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Poisoning Due to Ingesting Rat Poison in Dogs



This is an emergency requiring immediate treatment. It cannot be treated at home. If you suspect that your dog is unwell because of exposure to bait or any other material containing strychnine - which may be suspected based on the presence of baits in your neighborhood, or following a visual confirmation that your dog has recently bitten into and possibly digested a caught rodent or small animal (which may have itself eaten from a poison bait) -- you will need to seek medical attention before the condition becomes dire.


The primary goal of emergency treatment is to prevent strangulation due to spasms of the respiratory muscles, a side effect that is characteristic of this condition. Artificial respiration will be required if your dog is not able to breathe normally. Your veterinarian will also give medications for reducing muscle activity in the hope of avoiding the muscle spasms that make breathing difficult.


Once your dog has been admitted for treatment of strychnine toxicity, it will be placed in a quiet and dimly lit room, as any external stimulus such as noise or bright light can initiate seizures. Your veterinarian will decontaminate your dog's digestive system by performing a lavage of the stomach, giving plenty of intravenous fluids, and administering drugs that will encourage urination so that the poison is removed from the body as quickly and effectively as possible.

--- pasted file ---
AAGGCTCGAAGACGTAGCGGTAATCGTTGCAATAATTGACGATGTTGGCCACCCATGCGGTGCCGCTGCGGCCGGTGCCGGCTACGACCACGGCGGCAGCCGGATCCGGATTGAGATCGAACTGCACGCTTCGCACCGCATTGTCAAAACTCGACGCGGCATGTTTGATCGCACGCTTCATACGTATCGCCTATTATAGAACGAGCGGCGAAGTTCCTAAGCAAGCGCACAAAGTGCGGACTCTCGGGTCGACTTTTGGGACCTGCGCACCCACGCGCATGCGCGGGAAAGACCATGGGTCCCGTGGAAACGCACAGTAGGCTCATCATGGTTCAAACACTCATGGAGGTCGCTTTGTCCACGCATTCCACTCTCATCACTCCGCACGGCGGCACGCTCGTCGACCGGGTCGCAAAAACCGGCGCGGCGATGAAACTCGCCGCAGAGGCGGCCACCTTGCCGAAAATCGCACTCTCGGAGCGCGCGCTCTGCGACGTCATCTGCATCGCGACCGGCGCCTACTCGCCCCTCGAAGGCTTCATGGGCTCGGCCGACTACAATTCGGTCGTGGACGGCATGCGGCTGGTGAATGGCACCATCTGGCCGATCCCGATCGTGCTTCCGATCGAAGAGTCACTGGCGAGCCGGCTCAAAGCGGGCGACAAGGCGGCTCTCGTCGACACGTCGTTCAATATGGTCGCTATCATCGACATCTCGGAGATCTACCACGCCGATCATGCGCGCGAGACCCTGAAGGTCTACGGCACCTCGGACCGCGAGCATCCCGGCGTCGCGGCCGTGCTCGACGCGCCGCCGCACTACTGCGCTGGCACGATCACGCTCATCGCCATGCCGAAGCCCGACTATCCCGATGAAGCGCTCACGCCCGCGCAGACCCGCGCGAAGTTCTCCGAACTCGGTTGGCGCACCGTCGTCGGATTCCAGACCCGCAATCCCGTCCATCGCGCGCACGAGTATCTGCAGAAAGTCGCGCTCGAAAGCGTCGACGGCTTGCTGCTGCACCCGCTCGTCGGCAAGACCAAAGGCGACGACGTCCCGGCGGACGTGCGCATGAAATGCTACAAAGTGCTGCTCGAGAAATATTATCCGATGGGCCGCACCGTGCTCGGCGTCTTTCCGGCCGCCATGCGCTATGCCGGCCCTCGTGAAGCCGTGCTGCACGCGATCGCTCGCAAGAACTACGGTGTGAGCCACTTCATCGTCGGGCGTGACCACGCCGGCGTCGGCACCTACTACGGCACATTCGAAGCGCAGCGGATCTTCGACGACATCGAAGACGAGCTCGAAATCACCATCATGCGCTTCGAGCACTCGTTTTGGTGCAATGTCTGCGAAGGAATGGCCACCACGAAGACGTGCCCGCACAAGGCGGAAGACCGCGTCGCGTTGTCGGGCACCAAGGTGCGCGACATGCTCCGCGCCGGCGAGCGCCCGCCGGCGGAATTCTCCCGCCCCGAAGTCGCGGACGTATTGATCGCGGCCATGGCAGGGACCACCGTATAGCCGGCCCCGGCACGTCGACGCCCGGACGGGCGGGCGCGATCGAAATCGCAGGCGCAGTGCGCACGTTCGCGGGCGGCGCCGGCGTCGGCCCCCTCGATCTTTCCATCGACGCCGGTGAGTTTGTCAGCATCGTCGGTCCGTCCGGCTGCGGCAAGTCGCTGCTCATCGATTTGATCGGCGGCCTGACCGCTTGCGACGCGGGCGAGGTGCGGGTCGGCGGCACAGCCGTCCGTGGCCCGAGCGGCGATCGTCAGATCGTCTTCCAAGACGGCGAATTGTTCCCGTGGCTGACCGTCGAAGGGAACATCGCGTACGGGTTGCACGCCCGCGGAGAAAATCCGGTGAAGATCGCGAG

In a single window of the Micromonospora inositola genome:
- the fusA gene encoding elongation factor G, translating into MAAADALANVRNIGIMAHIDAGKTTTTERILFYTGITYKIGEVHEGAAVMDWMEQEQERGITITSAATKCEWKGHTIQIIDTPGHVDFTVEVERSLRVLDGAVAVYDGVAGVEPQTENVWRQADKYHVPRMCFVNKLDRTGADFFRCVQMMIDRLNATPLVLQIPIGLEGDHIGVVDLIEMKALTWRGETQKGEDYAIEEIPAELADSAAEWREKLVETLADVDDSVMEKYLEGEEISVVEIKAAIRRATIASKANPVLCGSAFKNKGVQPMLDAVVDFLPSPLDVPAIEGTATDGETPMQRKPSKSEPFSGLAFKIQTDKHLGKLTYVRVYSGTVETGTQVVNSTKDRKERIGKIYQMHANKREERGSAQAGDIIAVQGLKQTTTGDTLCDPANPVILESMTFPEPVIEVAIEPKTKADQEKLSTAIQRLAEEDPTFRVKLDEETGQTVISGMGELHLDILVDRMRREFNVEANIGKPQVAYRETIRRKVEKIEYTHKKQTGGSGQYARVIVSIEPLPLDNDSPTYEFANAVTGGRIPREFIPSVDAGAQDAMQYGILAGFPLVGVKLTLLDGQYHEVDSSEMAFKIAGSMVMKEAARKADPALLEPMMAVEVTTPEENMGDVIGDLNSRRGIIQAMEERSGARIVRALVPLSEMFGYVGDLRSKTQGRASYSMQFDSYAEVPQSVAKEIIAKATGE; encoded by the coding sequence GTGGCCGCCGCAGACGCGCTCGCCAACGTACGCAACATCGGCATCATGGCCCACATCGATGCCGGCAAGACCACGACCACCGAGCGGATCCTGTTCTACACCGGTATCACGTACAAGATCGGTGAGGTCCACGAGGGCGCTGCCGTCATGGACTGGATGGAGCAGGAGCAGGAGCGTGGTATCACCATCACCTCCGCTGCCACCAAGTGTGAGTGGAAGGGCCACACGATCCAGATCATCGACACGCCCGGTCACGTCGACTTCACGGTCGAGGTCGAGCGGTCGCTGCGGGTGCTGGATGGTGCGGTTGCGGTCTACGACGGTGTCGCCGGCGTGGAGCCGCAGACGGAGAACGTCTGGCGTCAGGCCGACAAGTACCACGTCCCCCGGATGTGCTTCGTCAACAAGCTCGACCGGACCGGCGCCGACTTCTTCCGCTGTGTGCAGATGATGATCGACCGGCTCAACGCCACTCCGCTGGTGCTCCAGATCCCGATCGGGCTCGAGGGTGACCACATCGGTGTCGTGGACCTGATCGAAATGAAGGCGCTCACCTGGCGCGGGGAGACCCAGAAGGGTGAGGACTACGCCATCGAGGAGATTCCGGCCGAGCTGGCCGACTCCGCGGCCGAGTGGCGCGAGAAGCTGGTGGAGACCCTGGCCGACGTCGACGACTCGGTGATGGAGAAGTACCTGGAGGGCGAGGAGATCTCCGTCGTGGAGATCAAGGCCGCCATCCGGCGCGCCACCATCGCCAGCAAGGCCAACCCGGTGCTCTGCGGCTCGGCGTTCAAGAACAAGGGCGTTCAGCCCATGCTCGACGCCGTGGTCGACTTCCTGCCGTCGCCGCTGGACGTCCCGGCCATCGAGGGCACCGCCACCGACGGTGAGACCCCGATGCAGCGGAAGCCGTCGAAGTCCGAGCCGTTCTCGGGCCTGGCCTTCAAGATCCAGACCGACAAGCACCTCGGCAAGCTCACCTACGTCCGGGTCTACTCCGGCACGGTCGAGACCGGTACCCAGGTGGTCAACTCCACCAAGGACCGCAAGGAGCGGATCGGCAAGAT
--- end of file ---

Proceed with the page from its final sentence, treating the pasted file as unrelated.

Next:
In some patients, vomiting may also be induced to remove the poison from the stomach, especially if the ingestion of the poison is witnessed firsthand and the dog can be taken to the animal clinic immediately. Drugs can be given by mouth to bind and neutralize the toxic substances, making them inactive. Drugs to control seizures are also employed, as seizures are the most common problem in patients with strychnine poisoning.


Living and Management


The overall prognosis will depend on the time factor. If treatment is started soon after the ingestion, a favorable outcome can be expected. Controlling the seizures is the most important factor in estimating the prognosis, so if seizures have been controlled, there is a good chance your dog will recover.


After the initial treatment, you may need to revisit your veterinarian a few more times to evaluate your dog's overall health and to make sure that there has not been any permanent damage to the kidneys, nervous system, or any other organs or systems.


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